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Science Fiction and Climate ChangeA Sociological Approach$
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Andrew Milner and J.R. Burgmann

Print publication date: 2020

Print ISBN-13: 9781789621723

Published to Liverpool Scholarship Online: January 2021

DOI: 10.3828/liverpool/9781789621723.001.0001

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The Problem of Fatalism in Dystopian Climate Fiction

The Problem of Fatalism in Dystopian Climate Fiction

Chapter:
(p.122) Chapter 6 The Problem of Fatalism in Dystopian Climate Fiction
Source:
Science Fiction and Climate Change
Author(s):

Andrew Milner

J.R. Burgmann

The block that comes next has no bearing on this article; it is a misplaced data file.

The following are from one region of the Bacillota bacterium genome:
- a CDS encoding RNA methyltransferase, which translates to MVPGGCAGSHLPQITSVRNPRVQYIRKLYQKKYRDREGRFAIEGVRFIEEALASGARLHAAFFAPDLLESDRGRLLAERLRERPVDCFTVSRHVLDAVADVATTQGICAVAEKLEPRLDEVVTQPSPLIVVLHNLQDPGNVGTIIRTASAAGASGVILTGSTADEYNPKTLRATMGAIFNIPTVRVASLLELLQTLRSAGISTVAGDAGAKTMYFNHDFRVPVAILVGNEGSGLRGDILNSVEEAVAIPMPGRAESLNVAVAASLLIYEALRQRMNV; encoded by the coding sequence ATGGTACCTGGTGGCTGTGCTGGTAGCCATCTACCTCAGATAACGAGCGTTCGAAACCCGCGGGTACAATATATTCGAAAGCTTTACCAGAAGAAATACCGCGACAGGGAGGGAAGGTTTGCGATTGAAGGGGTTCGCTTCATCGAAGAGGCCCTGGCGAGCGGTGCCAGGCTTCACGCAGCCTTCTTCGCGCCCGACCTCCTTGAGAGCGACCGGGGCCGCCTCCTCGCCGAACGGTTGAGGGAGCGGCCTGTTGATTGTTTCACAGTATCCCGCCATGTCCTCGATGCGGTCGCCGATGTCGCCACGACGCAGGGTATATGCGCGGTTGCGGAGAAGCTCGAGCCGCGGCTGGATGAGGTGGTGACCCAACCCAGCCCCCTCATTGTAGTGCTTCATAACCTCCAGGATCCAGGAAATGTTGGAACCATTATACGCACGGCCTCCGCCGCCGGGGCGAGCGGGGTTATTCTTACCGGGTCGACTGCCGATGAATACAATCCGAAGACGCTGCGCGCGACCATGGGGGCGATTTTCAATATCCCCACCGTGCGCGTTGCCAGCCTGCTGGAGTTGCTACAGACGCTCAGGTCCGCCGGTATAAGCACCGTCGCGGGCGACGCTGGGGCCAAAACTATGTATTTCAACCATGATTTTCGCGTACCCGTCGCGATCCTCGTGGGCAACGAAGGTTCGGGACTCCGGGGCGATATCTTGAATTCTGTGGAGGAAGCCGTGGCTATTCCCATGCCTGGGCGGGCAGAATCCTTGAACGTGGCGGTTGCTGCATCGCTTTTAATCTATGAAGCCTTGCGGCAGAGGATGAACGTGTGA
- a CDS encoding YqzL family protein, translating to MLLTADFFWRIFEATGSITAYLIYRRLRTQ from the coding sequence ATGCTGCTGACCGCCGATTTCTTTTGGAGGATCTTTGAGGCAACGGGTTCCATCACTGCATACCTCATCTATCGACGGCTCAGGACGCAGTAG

Publisher:
Discontinued
DOI:10.3828/liverpool/9781789621723.003.0006

This chapter explores the logics of fatalism in climate fiction as they variously function in the classical dystopia, the critical dystopia and the time-travel story. For the classical dystopia, the examples are Maggie Gee’s The Flood, Jeanette Winterson’s The Stone Gods and Antti Tuomainen’s Parantaja. For the critical dystopia, the examples are Emmi Itäranta’s Teemestarin kirja, Alexis Wright’s The Swan Book and James Bradley’s Clade. For the time-travel story, the examples are Ben Elton’s Time and Time Again, Wolfgang Jeschke’s Das Cusanus-Spiel and Jennifer Mills’s Dyschronia. The chapter concludes by observing that time travel, whether physical or psychic, is perhaps the most improbable novum in the whole of the SF repertoire, and that it might therefore seem strange to worry about its real-world implications. But the fatalist conclusion that there is little we can do to offset anthropogenic warming, and that our efforts might even make matters worse, does have such implications, and these might well be regretted.

Keywords:   Fatalism, Gee, Winterson, Tuomainen, Itäranta, Wright, Bradley, Elton, Jeschke, Mills

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